Collaborative research to uncover insights into age-related loss of muscle, find novel treatments

Researchers from reNEW Melbourne will be part of a multi-centre collaborative research project that will investigate age-related muscle loss called sarcopenia.

Researchers from reNEW Melbourne will be part of a multi-centre collaborative research project led by the Centenary Institute and the University of Technology Sydney, that will investigate age-related muscle loss called sarcopenia. This research is supported by a Dynamic Resilience Program contract from Wellcome Leap.

Sarcopenia, a natural process, involves the gradual weakening of muscles as part of the aging process. This progression can contribute to reduced mobility, increased frailty, and an overall decline in the quality of life among the elderly population. Furthermore, sarcopenia can suddenly appear in older individuals during short-term hospitalisation and bed rest.

The objective of this collaborative research is to provide insights into the mechanisms underlying sarcopenia observed in older adults following short-term hospitalisation and to find novel treatments for the condition.

At the core of the investigation are lab-grown, bioengineered models of skeletal muscle. This arm of the project is being developed by reNEW PI Associate Professor Richard Mills. Mills also leads the Muscle Bioengineering lab at the Murdoch Children’s Research Institute in Melbourne.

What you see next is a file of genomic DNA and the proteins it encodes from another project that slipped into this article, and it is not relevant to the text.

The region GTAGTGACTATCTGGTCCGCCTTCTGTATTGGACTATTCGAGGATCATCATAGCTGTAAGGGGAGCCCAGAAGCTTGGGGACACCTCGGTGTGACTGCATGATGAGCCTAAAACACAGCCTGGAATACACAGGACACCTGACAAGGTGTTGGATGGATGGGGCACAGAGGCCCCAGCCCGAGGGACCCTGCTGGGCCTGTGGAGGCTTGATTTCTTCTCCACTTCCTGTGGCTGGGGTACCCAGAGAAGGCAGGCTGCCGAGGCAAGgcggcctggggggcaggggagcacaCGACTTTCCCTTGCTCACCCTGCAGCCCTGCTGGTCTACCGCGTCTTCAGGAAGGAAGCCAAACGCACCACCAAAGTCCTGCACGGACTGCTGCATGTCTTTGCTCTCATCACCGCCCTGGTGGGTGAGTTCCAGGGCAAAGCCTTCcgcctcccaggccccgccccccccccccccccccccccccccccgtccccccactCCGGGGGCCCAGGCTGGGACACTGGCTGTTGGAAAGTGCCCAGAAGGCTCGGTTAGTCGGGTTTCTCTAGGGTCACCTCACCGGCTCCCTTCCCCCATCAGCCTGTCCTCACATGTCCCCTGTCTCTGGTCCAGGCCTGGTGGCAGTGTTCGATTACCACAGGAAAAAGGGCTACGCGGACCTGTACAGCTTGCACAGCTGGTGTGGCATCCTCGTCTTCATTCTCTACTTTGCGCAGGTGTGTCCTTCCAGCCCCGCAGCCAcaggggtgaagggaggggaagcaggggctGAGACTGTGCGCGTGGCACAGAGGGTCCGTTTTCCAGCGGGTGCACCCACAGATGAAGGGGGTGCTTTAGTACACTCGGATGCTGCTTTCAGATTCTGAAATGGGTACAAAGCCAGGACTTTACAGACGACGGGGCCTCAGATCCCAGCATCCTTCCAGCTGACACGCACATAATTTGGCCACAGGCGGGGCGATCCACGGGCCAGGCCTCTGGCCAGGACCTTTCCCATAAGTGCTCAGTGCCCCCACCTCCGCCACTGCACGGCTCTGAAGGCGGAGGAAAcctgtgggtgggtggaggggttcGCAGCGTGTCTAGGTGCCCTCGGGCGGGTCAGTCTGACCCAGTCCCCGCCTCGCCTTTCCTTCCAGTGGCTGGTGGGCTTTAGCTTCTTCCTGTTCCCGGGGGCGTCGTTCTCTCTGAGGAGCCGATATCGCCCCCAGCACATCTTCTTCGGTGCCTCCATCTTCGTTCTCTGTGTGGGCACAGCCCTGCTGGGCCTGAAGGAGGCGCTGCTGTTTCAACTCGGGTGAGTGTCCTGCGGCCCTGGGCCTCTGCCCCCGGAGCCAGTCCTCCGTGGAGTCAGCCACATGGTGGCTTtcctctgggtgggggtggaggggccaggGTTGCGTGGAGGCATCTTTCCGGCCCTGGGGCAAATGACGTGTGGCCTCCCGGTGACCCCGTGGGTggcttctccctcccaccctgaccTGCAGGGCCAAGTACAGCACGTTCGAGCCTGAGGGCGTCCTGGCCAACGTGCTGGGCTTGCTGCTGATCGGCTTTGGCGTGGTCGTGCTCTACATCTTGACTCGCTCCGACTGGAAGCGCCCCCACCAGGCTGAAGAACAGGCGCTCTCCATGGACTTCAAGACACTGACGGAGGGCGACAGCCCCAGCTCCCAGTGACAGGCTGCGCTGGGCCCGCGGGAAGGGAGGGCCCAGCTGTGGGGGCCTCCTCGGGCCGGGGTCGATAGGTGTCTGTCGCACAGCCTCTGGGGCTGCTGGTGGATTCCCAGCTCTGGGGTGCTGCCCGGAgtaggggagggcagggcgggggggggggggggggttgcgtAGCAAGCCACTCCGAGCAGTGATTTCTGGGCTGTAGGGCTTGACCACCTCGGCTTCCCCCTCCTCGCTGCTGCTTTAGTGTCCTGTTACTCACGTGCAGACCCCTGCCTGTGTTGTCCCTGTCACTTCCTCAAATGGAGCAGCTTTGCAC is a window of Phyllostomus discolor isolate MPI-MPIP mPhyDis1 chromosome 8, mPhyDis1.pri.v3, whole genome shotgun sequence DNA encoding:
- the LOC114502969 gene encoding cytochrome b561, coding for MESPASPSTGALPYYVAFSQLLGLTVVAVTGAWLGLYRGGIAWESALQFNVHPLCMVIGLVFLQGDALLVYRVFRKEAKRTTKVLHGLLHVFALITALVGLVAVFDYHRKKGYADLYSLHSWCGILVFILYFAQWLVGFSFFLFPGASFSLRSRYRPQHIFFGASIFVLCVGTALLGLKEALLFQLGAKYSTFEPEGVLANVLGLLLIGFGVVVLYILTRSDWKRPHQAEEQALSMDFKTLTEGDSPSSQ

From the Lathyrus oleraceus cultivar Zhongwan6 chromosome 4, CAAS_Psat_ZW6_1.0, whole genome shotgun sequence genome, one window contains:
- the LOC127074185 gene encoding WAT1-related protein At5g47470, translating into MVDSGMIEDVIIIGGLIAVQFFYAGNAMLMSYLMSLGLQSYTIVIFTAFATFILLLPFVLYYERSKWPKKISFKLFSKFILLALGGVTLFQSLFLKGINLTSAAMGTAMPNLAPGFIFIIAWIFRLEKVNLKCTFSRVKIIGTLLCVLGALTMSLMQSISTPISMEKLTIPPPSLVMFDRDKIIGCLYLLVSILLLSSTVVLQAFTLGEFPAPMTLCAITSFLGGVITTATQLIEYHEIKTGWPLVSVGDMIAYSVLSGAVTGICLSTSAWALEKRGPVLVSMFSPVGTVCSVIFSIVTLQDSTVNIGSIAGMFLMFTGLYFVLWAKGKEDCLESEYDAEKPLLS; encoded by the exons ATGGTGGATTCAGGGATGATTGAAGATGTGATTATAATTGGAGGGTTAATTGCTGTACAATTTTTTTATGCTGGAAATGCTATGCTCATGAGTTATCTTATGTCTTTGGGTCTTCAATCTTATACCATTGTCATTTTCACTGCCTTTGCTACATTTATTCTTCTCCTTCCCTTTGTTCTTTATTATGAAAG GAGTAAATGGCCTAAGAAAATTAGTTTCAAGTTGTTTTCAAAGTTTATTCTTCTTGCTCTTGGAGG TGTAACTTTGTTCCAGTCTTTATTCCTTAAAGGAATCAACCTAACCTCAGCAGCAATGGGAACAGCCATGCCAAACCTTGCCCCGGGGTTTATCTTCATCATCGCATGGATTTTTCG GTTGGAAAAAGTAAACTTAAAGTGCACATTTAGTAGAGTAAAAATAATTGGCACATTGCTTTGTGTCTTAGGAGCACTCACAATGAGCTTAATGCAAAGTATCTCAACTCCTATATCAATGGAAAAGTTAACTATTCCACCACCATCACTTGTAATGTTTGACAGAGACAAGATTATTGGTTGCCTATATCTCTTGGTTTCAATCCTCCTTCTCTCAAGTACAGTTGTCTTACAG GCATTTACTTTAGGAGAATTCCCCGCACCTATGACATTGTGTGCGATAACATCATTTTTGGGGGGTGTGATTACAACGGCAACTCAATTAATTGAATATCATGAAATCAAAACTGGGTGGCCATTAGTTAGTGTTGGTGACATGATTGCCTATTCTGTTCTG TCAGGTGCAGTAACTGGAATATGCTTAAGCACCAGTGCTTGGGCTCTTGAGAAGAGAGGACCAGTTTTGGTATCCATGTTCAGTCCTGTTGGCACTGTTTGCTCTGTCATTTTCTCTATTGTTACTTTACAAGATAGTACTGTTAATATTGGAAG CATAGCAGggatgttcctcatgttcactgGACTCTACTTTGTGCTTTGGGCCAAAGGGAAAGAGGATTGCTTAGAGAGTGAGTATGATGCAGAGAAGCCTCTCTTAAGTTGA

“These models of skeletal muscle offer an unprecedented lab-based platform for studying the biological processes of sarcopenia,” said Mills.

Principal Investigator of the project, Associate Professor Andy Philp said that their advanced muscle models would be able to simulate age-related conditions like sarcopenia to help unlock the secrets of skeletal muscle’s resilience to ageing and inactivity.

“Use of our novel bioengineered muscle platform in combination with patient-derived blood samples and advanced molecular analysis techniques, will help us decipher the intricate biological mechanisms underlying muscle ageing and wastage, as well as the muscle’s capacity for recovery,” said Philp.

Leading these advanced molecular analysis techniques are Associate Professor Mirana Ramialison and Dr Sean Humphrey, who each run the Bioinformatics and Phosphoproteomics platforms respectively for reNEW. Ramialison is also Group Leader of the Transcriptomics and Bioinformatics Group at the Murdoch Children’s, and Humphrey heads up the Functional Phosphoproteomics Lab.

Their research aims to identify potential therapeutic targets to prevent muscle deterioration during periods of inactivity such as like bed rest, by analysing molecular pathways and genetic changes in young and old muscle cells.

This collaborative research hopes to unlock new therapeutic approaches to promote muscle strength and resilience and ultimately to enhance the well-being and vitality of ageing individuals.

The collaborative research program will be undertaken by researchers at the Centenary institute, the University of Technology Sydney, Murdoch Children’s Research Institute, University of Sydney and the University of Leicester (UK).

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